With the Ontario provincial election looming, the three major political parties are on very different paths with their plans for for labour and employment law. The Liberals seem to be aiming to maintain the status quo. The Progressive Conservatives are aiming to freeze minimum wage and the New Democratic Party has plans for sweeping changes to both the labour and employment law regimes.
Labour and Employment law
In camera (or closed–door) meetings exclude the public from participating and, by their very nature, they enjoy an aspect of privacy that open meetings do not. Additionally, if an administrative body is carrying out a public function, the privacy of the contents of in camera meetings can be further protected by a legal principle called “deliberative secrecy”. However, in certain circumstances, the courts may require that parties give evidence of what transpires in these meetings—in particular where they relate to administrative bodies acting as employers, rather than carrying out public functions.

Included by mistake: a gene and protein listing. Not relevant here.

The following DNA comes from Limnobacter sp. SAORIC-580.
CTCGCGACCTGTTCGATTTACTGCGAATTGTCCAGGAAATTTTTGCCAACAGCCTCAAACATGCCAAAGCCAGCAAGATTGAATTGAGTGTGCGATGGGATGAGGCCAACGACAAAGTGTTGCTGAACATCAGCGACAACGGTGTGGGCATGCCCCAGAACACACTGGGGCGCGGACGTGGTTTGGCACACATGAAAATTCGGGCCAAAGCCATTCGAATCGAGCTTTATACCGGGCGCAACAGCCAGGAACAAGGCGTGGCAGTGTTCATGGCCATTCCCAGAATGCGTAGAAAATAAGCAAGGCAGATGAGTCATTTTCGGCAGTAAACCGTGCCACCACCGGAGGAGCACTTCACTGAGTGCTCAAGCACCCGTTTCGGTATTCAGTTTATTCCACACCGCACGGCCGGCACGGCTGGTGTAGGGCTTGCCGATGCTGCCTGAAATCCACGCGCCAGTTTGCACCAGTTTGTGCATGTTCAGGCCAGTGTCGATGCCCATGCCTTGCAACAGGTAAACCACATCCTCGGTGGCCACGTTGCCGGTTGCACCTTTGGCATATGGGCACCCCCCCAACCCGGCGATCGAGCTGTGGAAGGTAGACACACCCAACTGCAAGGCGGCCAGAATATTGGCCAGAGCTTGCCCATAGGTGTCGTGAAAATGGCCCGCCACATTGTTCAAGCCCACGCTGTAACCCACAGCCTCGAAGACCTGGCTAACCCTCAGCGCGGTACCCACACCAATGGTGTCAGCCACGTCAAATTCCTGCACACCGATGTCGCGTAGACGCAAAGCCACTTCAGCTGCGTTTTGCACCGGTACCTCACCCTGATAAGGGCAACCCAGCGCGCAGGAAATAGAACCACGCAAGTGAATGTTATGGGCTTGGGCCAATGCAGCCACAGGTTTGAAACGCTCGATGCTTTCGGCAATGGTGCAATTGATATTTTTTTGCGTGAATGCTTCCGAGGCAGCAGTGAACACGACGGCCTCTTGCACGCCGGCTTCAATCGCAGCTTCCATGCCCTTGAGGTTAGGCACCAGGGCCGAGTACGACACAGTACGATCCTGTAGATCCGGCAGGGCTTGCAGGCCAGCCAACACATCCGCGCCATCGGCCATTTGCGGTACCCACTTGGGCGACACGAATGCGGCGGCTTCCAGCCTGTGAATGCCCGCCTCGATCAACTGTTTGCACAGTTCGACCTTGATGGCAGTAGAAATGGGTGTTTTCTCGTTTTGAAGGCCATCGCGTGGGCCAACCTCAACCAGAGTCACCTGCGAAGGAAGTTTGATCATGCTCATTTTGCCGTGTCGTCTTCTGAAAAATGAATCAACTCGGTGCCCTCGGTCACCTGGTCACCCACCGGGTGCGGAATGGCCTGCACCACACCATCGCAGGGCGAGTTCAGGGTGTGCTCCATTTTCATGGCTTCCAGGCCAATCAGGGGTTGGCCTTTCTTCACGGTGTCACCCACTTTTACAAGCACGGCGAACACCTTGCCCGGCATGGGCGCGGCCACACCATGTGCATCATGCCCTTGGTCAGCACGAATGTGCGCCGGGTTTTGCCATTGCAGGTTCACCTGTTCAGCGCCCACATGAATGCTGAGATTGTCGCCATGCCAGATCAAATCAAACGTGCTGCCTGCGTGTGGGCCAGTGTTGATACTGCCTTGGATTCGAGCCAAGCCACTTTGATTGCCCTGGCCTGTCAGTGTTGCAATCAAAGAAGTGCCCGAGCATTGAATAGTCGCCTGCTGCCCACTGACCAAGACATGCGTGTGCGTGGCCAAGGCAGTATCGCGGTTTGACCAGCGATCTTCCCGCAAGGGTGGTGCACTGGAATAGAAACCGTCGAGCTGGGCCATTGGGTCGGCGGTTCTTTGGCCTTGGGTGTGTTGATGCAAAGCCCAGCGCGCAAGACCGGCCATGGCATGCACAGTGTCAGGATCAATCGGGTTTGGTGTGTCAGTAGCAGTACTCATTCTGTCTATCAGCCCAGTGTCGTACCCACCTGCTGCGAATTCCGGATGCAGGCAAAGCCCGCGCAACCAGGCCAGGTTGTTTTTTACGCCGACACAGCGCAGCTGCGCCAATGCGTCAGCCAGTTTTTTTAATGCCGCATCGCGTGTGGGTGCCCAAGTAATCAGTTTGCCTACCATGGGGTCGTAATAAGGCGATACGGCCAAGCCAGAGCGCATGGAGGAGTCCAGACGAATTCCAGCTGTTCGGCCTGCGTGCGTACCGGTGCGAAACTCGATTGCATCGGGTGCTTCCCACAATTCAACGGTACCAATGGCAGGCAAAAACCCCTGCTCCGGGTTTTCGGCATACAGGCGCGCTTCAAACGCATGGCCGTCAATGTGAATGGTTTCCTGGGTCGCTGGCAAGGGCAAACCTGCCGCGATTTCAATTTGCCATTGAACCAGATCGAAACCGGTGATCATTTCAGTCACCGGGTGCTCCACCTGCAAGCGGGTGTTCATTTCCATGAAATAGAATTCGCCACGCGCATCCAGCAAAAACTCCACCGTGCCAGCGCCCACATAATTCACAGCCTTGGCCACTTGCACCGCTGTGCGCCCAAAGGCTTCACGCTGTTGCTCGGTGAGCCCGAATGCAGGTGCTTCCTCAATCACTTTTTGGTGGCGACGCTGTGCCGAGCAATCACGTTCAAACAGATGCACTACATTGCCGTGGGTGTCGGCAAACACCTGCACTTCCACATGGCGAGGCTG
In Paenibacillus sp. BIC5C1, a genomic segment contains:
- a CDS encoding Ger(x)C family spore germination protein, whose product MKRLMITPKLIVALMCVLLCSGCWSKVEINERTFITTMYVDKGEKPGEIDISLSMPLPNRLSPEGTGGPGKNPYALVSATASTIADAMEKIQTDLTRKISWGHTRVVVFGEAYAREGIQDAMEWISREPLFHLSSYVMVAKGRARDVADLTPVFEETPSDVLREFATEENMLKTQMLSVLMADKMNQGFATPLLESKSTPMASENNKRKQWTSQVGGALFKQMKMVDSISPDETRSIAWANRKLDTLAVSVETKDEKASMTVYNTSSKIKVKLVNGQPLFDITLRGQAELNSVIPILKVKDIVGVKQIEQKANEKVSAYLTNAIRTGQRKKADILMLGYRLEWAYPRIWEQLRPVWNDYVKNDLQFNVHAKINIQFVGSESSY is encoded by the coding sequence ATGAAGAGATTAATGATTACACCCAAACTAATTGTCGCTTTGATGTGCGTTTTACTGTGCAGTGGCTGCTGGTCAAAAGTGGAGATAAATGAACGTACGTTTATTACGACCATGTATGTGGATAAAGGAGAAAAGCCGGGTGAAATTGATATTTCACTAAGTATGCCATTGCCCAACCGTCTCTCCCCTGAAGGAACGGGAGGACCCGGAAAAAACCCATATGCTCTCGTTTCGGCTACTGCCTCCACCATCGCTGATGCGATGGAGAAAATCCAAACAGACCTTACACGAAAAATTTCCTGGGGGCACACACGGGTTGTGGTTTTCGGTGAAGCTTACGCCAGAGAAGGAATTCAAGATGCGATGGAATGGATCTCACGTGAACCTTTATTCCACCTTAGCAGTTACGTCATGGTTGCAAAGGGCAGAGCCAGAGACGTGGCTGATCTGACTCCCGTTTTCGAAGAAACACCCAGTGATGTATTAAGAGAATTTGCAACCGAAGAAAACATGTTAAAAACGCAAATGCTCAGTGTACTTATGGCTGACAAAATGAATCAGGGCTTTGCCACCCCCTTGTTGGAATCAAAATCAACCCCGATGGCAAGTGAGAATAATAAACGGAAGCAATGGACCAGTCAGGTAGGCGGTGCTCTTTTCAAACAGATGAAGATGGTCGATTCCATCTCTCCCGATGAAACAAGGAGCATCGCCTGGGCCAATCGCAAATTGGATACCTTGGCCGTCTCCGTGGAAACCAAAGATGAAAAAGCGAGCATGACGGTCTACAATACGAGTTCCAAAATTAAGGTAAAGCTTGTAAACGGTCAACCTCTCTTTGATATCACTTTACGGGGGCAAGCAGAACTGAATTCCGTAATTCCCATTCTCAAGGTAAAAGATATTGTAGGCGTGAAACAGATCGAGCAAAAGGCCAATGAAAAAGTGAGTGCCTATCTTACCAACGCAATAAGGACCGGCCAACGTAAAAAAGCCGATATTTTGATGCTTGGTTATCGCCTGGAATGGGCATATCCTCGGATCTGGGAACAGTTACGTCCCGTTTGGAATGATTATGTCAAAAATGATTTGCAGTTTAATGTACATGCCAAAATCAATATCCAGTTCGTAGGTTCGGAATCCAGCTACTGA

It is becoming more and more common to hear of employers “googling” prospective employees. Where a prospective employee has a significant presence on the Internet through social media, the employer may become privy to a number of facts about the prospective employee that he or she may not have known previously.